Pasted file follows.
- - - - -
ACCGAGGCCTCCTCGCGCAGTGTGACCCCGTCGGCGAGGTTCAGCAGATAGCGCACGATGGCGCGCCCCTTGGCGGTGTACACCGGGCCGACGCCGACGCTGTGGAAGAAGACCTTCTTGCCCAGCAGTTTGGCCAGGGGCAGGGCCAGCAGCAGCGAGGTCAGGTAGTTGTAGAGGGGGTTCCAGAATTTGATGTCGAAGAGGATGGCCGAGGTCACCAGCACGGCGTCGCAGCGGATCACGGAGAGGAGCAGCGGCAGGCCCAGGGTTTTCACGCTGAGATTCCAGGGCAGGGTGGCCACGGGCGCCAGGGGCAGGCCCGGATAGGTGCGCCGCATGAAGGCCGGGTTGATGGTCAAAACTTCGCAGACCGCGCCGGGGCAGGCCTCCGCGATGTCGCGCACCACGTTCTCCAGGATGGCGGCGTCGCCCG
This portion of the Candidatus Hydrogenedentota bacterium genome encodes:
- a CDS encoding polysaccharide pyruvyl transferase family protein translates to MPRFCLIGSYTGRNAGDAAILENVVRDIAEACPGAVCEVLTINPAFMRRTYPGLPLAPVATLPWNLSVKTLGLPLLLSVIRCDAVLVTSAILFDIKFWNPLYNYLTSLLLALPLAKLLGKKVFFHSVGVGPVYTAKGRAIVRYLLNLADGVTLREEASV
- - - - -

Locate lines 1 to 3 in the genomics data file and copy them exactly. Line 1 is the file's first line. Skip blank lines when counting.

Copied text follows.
ACCGAGGCCTCCTCGCGCAGTGTGACCCCGTCGGCGAGGTTCAGCAGATAGCGCACGATGGCGCGCCCCTTGGCGGTGTACACCGGGCCGACGCCGACGCTGTGGAAGAAGACCTTCTTGCCCAGCAGTTTGGCCAGGGGCAGGGCCAGCAGCAGCGAGGTCAGGTAGTTGTAGAGGGGGTTCCAGAATTTGATGTCGAAGAGGATGGCCGAGGTCACCAGCACGGCGTCGCAGCGGATCACGGAGAGGAGCAGCGGCAGGCCCAGGGTTTTCACGCTGAGATTCCAGGGCAGGGTGGCCACGGGCGCCAGGGGCAGGCCCGGATAGGTGCGCCGCATGAAGGCCGGGTTGATGGTCAAAACTTCGCAGACCGCGCCGGGGCAGGCCTCCGCGATGTCGCGCACCACGTTCTCCAGGATGGCGGCGTCGCCCG
This portion of the Candidatus Hydrogenedentota bacterium genome encodes:
- a CDS encoding polysaccharide pyruvyl transferase family protein translates to MPRFCLIGSYTGRNAGDAAILENVVRDIAEACPGAVCEVLTINPAFMRRTYPGLPLAPVATLPWNLSVKTLGLPLLLSVIRCDAVLVTSAILFDIKFWNPLYNYLTSLLLALPLAKLLGKKVFFHSVGVGPVYTAKGRAIVRYLLNLADGVTLREEASV